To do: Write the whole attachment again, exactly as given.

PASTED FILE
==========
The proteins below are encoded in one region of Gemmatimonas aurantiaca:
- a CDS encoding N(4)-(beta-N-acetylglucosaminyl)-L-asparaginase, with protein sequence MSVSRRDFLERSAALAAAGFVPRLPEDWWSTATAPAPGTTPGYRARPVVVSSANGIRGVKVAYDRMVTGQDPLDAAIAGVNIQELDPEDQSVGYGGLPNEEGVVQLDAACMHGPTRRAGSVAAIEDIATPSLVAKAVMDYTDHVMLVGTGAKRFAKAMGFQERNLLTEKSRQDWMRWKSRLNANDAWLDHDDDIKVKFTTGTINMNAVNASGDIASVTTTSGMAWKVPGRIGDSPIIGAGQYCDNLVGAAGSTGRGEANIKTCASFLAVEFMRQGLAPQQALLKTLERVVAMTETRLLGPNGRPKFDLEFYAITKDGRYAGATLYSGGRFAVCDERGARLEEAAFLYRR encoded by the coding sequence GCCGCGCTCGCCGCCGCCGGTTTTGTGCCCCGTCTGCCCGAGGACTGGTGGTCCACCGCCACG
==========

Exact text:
The proteins below are encoded in one region of Gemmatimonas aurantiaca:
- a CDS encoding N(4)-(beta-N-acetylglucosaminyl)-L-asparaginase, with protein sequence MSVSRRDFLERSAALAAAGFVPRLPEDWWSTATAPAPGTTPGYRARPVVVSSANGIRGVKVAYDRMVTGQDPLDAAIAGVNIQELDPEDQSVGYGGLPNEEGVVQLDAACMHGPTRRAGSVAAIEDIATPSLVAKAVMDYTDHVMLVGTGAKRFAKAMGFQERNLLTEKSRQDWMRWKSRLNANDAWLDHDDDIKVKFTTGTINMNAVNASGDIASVTTTSGMAWKVPGRIGDSPIIGAGQYCDNLVGAAGSTGRGEANIKTCASFLAVEFMRQGLAPQQALLKTLERVVAMTETRLLGPNGRPKFDLEFYAITKDGRYAGATLYSGGRFAVCDERGARLEEAAFLYRR encoded by the coding sequence GCCGCGCTCGCCGCCGCCGGTTTTGTGCCCCGTCTGCCCGAGGACTGGTGGTCCACCGCCACG